August/Vasily Kandinsky September/Piet Mondrian October/Grant Wood November/George Seurat December/Paul Klee clay/ fish necklace January/Grandma Moses February/Jim Dine March/Claude Monet April /Vincent Van Gogh May/Georgia O'Keeffe
Latest version. (a) Introduction. (1) The fine arts incorporate the study of dance, music, theatre, and the visual arts to offer unique experiences and empower students to explore realities, relationships, and ideas. These disciplines engage and motivate all students through active learning, critical thinking, and innovative problem solving. The fine arts develop cognitive functioning and increase student academic achievement, higher-order thinking, communication, and collaboration skills, making the fine arts applicable to college readiness, career opportunities, workplace environments, social skills, and everyday life. Students develop aesthetic and cultural awareness through exploration, leading to creative expression. Creativity, encouraged through the study of the fine arts, is essential to nurture and develop the whole child. (2) Four basic strands--foundations: observation and perception; creative expression; historical and cultural relevance; and critical evaluation and response--provide broad, unifying structures for organizing the knowledge and skills students are expected to acquire. Each strand is of equal value and may be presented in any order throughout the year. Students rely on personal observations and perceptions, which are developed through increasing visual literacy and sensitivity to surroundings, communities, memories, imaginings, and life experiences, as sources for thinking about, planning, and creating original artworks. Students communicate their thoughts and ideas with innovation and creativity. Through art, students challenge their imaginations, foster critical thinking, collaborate with others, and build reflective skills. While exercising meaningful problem-solving skills, students develop the lifelong ability to make informed judgments. (3) Statements that contain the word "including" reference content that must be mastered, while those containing the phrase "such as" are intended as possible illustrative examples. (b) Knowledge and skills. (1) Foundations: observation and perception. The student develops and expands visual literacy skills using critical thinking, imagination, and the senses to observe and explore the world by learning, understanding, and applying the elements of art and principles of design. The student uses what the student sees, knows, and has experienced as sources for examining, understanding, and creating artworks. The student is expected to: (A) identify similarities, differences, and variations among subjects in the environment using the senses; and (B) identify the elements of art, including line, shape, color, texture, and form, and the principles of design, including emphasis, repetition/pattern, and balance, in nature and human-made environments. (2) Creative expression. The student communicates ideas through original artworks using a variety of media with appropriate skills. The student expresses thoughts and ideas creatively while challenging the imagination, fostering reflective thinking, and developing disciplined effort and progressive problem-solving skills. The student is expected to: (A) invent images that combine a variety of lines, shapes, colors, textures, and forms; (B) place components in orderly arrangements to create designs; and (C) increase manipulative skills necessary for using a variety of materials to produce drawings, paintings, prints, constructions, and sculptures, including modeled forms. (3) Historical and cultural relevance. The student demonstrates an understanding of art history and culture by analyzing artistic styles, historical periods, and a variety of cultures. The student develops global awareness and respect for the traditions and contributions of diverse cultures. The student is expected to: (A) identify simple ideas expressed in artworks through different media; (B) demonstrate an understanding that art is created globally by all people throughout time; (C) discuss the use of art in everyday life; and (D) relate visual art concepts to other disciplines. (4) Critical evaluation and response. The student responds to and analyzes artworks of self and others, contributing to the development of lifelong skills of making informed judgments and reasoned evaluations. The student is expected to: (A) explain ideas about personal artworks; (B) identify ideas found in collections such as real or virtual art museums, galleries, portfolios, or exhibitions using original artworks created by artists or peers; and (C) compile collections of artwork such as physical artwork, electronic images, sketchbooks, or portfolios for the purposes of self-evaluations or exhibitions.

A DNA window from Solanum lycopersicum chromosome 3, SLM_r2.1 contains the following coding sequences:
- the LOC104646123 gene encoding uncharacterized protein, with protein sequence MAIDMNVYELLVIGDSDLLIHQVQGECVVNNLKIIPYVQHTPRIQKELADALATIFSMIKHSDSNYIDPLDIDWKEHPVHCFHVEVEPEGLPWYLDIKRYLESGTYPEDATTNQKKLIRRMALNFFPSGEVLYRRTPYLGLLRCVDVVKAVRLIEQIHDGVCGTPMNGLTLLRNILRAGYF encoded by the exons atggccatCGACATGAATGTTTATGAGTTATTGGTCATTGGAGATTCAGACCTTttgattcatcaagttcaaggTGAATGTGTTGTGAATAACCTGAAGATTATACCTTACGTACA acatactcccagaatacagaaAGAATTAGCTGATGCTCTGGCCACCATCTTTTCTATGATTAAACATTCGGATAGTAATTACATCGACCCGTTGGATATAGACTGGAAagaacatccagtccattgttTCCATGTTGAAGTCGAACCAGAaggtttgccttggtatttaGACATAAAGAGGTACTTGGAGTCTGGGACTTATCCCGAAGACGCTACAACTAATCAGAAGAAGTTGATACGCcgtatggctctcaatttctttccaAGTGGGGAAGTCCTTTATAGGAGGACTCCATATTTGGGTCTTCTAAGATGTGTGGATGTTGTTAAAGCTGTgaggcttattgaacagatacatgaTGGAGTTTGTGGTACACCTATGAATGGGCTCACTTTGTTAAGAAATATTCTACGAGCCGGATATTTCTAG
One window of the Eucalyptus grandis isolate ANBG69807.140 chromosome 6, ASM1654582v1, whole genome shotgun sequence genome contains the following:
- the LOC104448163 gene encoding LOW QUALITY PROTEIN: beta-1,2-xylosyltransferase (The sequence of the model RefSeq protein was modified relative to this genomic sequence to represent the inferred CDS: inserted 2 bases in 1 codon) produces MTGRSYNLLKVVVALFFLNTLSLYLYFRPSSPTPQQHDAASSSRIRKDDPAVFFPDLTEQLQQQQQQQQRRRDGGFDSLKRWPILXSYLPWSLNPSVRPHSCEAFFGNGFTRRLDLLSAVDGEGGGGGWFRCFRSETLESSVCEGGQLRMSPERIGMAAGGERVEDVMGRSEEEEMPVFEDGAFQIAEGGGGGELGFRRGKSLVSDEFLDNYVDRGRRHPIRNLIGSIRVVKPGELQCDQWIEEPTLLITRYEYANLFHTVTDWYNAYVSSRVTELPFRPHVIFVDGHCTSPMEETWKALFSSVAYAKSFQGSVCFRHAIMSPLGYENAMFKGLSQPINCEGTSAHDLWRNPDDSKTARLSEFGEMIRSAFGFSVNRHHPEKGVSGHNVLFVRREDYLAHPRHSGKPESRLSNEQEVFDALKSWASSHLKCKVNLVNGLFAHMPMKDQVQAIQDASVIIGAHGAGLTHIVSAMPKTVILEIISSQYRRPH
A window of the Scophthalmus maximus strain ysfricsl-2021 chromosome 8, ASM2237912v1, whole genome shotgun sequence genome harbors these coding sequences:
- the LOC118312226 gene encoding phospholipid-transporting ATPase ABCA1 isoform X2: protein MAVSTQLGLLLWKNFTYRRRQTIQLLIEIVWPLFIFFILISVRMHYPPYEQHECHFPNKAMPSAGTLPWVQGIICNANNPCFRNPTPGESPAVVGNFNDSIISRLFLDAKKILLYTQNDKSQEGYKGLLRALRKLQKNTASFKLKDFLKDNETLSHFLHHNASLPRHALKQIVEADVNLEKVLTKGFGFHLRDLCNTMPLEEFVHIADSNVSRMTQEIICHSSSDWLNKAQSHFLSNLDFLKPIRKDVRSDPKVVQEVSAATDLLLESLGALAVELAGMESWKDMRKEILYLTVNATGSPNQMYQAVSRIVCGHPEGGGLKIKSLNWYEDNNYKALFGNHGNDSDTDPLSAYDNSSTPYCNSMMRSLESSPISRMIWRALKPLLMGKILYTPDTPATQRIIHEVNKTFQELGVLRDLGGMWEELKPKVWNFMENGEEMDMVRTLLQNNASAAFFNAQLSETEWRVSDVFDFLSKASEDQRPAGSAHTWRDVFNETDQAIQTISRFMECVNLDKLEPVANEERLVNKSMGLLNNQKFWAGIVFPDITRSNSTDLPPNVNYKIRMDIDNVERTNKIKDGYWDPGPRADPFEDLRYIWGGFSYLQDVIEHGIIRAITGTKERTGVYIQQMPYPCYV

Source Note: The provisions of this §117.105 adopted to be effective July 28, 2013, 38 TexReg 4575